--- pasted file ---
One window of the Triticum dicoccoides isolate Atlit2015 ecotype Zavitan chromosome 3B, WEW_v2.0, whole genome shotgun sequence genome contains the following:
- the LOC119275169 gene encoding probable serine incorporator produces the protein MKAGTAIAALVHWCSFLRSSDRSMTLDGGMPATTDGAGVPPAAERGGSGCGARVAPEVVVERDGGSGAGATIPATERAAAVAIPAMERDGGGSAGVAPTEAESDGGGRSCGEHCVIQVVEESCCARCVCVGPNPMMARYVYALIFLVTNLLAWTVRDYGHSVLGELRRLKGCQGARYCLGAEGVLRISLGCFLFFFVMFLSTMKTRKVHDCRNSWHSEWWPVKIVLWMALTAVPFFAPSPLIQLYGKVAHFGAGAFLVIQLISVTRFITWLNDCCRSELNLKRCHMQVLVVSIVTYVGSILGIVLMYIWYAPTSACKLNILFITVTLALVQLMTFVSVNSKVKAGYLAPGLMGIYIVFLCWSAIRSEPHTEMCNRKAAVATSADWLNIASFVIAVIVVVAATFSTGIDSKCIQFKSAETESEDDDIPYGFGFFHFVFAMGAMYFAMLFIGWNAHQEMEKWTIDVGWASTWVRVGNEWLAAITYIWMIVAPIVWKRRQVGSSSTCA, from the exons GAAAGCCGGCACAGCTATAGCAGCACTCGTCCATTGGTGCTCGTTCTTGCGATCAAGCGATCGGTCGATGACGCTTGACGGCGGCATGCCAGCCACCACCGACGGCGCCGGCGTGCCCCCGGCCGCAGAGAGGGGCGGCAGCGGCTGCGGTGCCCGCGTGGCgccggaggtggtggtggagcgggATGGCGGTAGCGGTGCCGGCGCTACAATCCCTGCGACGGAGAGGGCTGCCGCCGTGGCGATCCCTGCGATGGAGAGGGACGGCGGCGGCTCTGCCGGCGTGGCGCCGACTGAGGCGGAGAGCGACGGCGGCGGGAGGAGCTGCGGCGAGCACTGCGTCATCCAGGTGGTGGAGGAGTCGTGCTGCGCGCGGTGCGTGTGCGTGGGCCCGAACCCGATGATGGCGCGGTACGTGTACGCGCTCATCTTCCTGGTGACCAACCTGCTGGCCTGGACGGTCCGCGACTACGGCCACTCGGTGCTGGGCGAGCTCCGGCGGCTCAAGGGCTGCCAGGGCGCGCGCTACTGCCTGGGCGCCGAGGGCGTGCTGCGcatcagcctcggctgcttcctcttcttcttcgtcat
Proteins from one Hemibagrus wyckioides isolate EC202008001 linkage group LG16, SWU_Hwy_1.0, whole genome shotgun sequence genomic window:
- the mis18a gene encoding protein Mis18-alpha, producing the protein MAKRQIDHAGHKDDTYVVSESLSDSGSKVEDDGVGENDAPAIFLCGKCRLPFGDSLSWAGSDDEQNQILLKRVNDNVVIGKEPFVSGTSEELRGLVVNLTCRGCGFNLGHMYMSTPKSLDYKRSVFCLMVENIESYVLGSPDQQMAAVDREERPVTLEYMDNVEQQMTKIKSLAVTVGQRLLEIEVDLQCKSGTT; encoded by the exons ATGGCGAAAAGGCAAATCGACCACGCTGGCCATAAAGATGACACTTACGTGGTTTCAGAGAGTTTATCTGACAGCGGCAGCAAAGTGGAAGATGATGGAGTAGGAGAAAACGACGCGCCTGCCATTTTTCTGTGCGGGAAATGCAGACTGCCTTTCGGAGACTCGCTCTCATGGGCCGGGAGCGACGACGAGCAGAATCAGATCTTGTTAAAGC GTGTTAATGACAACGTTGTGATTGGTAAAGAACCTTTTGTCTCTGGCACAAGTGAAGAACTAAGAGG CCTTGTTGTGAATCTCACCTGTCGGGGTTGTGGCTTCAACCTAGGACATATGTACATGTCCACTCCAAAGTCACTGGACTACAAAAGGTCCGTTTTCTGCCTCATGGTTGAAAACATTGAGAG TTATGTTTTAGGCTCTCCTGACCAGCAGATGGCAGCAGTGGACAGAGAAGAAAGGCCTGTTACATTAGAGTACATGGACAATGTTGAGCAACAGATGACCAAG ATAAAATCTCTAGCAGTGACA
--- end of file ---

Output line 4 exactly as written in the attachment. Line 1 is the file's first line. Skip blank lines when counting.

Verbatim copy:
- the mis18a gene encoding protein Mis18-alpha, producing the protein MAKRQIDHAGHKDDTYVVSESLSDSGSKVEDDGVGENDAPAIFLCGKCRLPFGDSLSWAGSDDEQNQILLKRVNDNVVIGKEPFVSGTSEELRGLVVNLTCRGCGFNLGHMYMSTPKSLDYKRSVFCLMVENIESYVLGSPDQQMAAVDREERPVTLEYMDNVEQQMTKIKSLAVTVGQRLLEIEVDLQCKSGTT; encoded by the exons ATGGCGAAAAGGCAAATCGACCACGCTGGCCATAAAGATGACACTTACGTGGTTTCAGAGAGTTTATCTGACAGCGGCAGCAAAGTGGAAGATGATGGAGTAGGAGAAAACGACGCGCCTGCCATTTTTCTGTGCGGGAAATGCAGACTGCCTTTCGGAGACTCGCTCTCATGGGCCGGGAGCGACGACGAGCAGAATCAGATCTTGTTAAAGC GTGTTAATGACAACGTTGTGATTGGTAAAGAACCTTTTGTCTCTGGCACAAGTGAAGAACTAAGAGG CCTTGTTGTGAATCTCACCTGTCGGGGTTGTGGCTTCAACCTAGGACATATGTACATGTCCACTCCAAAGTCACTGGACTACAAAAGGTCCGTTTTCTGCCTCATGGTTGAAAACATTGAGAG TTATGTTTTAGGCTCTCCTGACCAGCAGATGGCAGCAGTGGACAGAGAAGAAAGGCCTGTTACATTAGAGTACATGGACAATGTTGAGCAACAGATGACCAAG ATAAAATCTCTAGCAGTGACA